The MK1-E had the Carbon Belt drive, which I partly like and don't like. I like that it is low maintenance, no dirt, however, I've never seen it in a closed compartment to avoid contact with clothes, it's not grease-oil dirty, but for office clothes it's still dusty-dirty.
Riding the bike in general felt like a sports activity.
The "tent" (canopy) of the bike felt nice and sturdy, I preferred this construction vs. the Urban Arrow. It had strong zips, and a good feel. Also the box in general, with the front opening door, feels thought has been put into it, to make it easy for children to step in and out. I think this is the biggest advantage of this bike (and not the tilt).
As for development, this bike felt the most controversial to me, and the less "finished". The Urban Arrow had all those little touches that during daily use make it feel "fluent". On the MK-1, I could feel that core is good, but those tiny 5% things that come with several years of iterative development, were still missing. For example, each time, it took me several minutes to insert the battery into it's place, because it's a crammed space, difficult to reach and see (on the other bikes, I didn't notice how I inserted the battery). This has improved compared to the early reviews, but it's still not a set-it-and-forget-it action. The rear-light is position so low and close to the tires that I was always worried weather cars behind me in traffic can see it, so I added a cheap red light to the seatpost.
We also made a trip to Coppenhagen and visited the manufacturer, it was great fun to talk to them, and we made some extra rides with the bikes there.
LARRY VS HARRY EBULLIT - "longjohn reimagined"
(These are pictures from the internet.)
(The eBullit is on the left, on the right is the Urban Arrow)
From the three bikes the eBullit felt the most polished, and ready to go. The Shimano STePS motor with the Alfine 8 hub, and automatic gear shifting changed gears fast, reacted quickly, and automatically changes to the easiest gear. I could really feel that the whole system was made by the same manufacturer. My touring bike has a Shimano Nexus 8, with several thousand km in it, and in general I like it. The range feels a bit short (similarly to the NuVinci 360), but when I asked Larry vs. Harry on facebook, they said the bike is also available with Alfine 11 if I want.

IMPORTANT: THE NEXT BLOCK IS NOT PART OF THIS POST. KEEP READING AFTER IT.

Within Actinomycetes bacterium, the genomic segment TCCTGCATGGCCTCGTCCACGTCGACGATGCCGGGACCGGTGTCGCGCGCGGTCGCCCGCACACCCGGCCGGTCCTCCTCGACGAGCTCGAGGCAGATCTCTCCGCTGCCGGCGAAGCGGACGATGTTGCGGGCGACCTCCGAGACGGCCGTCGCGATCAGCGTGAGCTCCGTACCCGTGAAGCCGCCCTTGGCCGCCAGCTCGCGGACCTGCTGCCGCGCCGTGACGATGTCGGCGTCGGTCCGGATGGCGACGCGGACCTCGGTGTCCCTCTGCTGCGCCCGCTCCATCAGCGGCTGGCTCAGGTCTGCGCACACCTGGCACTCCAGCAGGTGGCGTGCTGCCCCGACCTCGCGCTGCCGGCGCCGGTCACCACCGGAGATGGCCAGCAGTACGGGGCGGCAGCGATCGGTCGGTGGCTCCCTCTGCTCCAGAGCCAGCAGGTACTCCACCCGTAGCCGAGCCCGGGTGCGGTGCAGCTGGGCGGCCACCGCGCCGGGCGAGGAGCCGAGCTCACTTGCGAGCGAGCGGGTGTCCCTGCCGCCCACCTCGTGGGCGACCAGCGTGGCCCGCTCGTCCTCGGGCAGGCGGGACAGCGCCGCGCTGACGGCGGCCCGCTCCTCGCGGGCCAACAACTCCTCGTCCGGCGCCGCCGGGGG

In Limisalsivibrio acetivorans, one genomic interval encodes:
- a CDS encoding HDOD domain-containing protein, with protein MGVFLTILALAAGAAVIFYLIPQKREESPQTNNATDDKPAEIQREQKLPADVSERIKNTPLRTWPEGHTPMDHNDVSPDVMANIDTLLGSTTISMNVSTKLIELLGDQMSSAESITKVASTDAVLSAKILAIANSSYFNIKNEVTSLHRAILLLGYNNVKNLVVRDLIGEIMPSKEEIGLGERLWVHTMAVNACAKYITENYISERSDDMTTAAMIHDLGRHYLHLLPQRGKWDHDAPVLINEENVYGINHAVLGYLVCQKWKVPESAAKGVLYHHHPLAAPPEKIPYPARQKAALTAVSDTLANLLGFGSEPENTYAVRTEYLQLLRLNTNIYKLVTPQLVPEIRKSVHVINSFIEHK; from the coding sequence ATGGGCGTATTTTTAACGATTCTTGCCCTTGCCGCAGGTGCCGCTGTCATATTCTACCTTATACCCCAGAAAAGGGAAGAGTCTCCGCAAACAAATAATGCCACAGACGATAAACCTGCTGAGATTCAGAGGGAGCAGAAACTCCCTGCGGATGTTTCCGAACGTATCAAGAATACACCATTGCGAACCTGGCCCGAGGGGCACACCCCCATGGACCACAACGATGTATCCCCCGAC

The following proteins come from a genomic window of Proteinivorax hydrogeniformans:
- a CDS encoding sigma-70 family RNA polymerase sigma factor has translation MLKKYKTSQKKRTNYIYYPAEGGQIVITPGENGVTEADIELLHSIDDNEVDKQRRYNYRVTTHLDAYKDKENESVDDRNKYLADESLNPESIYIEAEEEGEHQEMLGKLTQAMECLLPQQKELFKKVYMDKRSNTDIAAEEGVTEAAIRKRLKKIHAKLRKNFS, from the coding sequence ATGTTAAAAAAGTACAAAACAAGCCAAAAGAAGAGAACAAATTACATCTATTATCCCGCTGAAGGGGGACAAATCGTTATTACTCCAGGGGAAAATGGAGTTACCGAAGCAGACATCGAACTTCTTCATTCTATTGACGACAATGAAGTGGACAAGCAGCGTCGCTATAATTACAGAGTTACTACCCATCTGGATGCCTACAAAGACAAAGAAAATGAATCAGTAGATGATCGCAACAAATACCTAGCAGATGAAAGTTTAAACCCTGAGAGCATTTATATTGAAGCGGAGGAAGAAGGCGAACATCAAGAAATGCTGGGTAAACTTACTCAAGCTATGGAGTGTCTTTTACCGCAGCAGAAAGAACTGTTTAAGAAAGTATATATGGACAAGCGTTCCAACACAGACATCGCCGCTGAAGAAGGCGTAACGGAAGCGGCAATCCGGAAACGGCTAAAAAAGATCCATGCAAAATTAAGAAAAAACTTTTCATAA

As a two wheel bike, it had similarly difficulties when starting and stopping, but not as difficult as the Urban Arrow.
The narrow design of the eBullit made it easy to roll in narrow bike lanes, or to pass between lines of cars (not as easy with a bike, but almost).
The load capacity/volume feels less compared to the Urban Arrow and the Butchers and Bicycles, but still in the comfortable range.
BABBOE - "traditional bakfiets with a motor"
This Dutch brand offers several tricycles and two wheelers for family cargo, with a motor. They use the Yamaha motor (well proven, established), and a NuVinci hub gear. Their bikes are robust and reliable, and more affordable than the above three, however much heavier. For example their electric tricycle is 65 kg (143 lbs), while the other bikes above are betwee 20-30 kg (44-66 lbs).
I talked to one of their developers, and he said they chose the NuVinci because it seems to be the most reliable. It can shift under load, can support 70-90 Nm torque (which is high), and needs little maintenance. However, in use, I still found the NuVinci very slow to shift, and not very precize, so I would be very hesitant to use it.
They offer everything imaginable need for a family, it shows they are in business for long.
Here we tried the bike with our baby, how she can fit in the child seat. This was her first time in bike seat, the first moments she didn't understand what's going on....
This bike is the lowest cost from what we tried, and looks like the most robust, with a timeless design. However, the other three just felt more modern and up-to-date.
uses the same general design as Babboe, but they use the Chinese 8fun (aka Bafang) motors. Depending on which generation the bike is, they have older or more recent motors. These motors do the a sufficiently good enough job at the lowest cost. It's far away from comfortable, but takes one up on the hills.
After trying several motors, the Bosch is our least favourite option. It requires a constant change of speed (like in a sports car), is mostly built together with the NuVinci hub gear, which in itself is hard to recommend. And the two together is a no-go combo for us. My preference at the moment is the Shimano STePS with hub grears, and Di2 automatic gear changing. I thought that automatic gear change is just a gadget, but it worked really well in practice, for commuting, it's simply fantastic. At the moment automatic shifting is only available with Alfine 8, not with Alfine 11, so pay attention. Also, the Alfine 11 hub needs oil change after the first 1000 km of usage, and then after each 5000 km or every 2 years